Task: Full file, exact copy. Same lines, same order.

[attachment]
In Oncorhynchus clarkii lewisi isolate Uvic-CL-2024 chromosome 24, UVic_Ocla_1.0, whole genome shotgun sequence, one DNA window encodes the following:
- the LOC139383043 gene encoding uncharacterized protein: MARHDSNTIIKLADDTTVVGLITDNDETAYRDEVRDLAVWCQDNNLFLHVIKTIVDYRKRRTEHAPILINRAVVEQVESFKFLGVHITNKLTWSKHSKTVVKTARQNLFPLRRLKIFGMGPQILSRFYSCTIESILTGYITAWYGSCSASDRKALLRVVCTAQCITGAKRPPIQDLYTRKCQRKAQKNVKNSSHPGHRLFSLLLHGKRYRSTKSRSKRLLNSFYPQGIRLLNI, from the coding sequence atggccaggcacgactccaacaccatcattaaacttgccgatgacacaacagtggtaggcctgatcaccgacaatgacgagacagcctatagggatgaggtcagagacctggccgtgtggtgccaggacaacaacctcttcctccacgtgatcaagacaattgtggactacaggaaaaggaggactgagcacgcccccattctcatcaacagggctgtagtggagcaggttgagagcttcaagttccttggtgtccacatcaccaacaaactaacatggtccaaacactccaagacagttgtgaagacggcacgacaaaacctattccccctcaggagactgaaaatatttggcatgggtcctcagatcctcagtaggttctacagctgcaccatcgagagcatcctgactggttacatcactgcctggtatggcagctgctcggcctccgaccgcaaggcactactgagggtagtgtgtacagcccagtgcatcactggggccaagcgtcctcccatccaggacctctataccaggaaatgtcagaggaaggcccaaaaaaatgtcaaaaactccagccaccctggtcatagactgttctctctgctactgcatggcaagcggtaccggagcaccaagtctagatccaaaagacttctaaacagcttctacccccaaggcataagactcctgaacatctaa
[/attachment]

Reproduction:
In Oncorhynchus clarkii lewisi isolate Uvic-CL-2024 chromosome 24, UVic_Ocla_1.0, whole genome shotgun sequence, one DNA window encodes the following:
- the LOC139383043 gene encoding uncharacterized protein: MARHDSNTIIKLADDTTVVGLITDNDETAYRDEVRDLAVWCQDNNLFLHVIKTIVDYRKRRTEHAPILINRAVVEQVESFKFLGVHITNKLTWSKHSKTVVKTARQNLFPLRRLKIFGMGPQILSRFYSCTIESILTGYITAWYGSCSASDRKALLRVVCTAQCITGAKRPPIQDLYTRKCQRKAQKNVKNSSHPGHRLFSLLLHGKRYRSTKSRSKRLLNSFYPQGIRLLNI, from the coding sequence atggccaggcacgactccaacaccatcattaaacttgccgatgacacaacagtggtaggcctgatcaccgacaatgacgagacagcctatagggatgaggtcagagacctggccgtgtggtgccaggacaacaacctcttcctccacgtgatcaagacaattgtggactacaggaaaaggaggactgagcacgcccccattctcatcaacagggctgtagtggagcaggttgagagcttcaagttccttggtgtccacatcaccaacaaactaacatggtccaaacactccaagacagttgtgaagacggcacgacaaaacctattccccctcaggagactgaaaatatttggcatgggtcctcagatcctcagtaggttctacagctgcaccatcgagagcatcctgactggttacatcactgcctggtatggcagctgctcggcctccgaccgcaaggcactactgagggtagtgtgtacagcccagtgcatcactggggccaagcgtcctcccatccaggacctctataccaggaaatgtcagaggaaggcccaaaaaaatgtcaaaaactccagccaccctggtcatagactgttctctctgctactgcatggcaagcggtaccggagcaccaagtctagatccaaaagacttctaaacagcttctacccccaaggcataagactcctgaacatctaa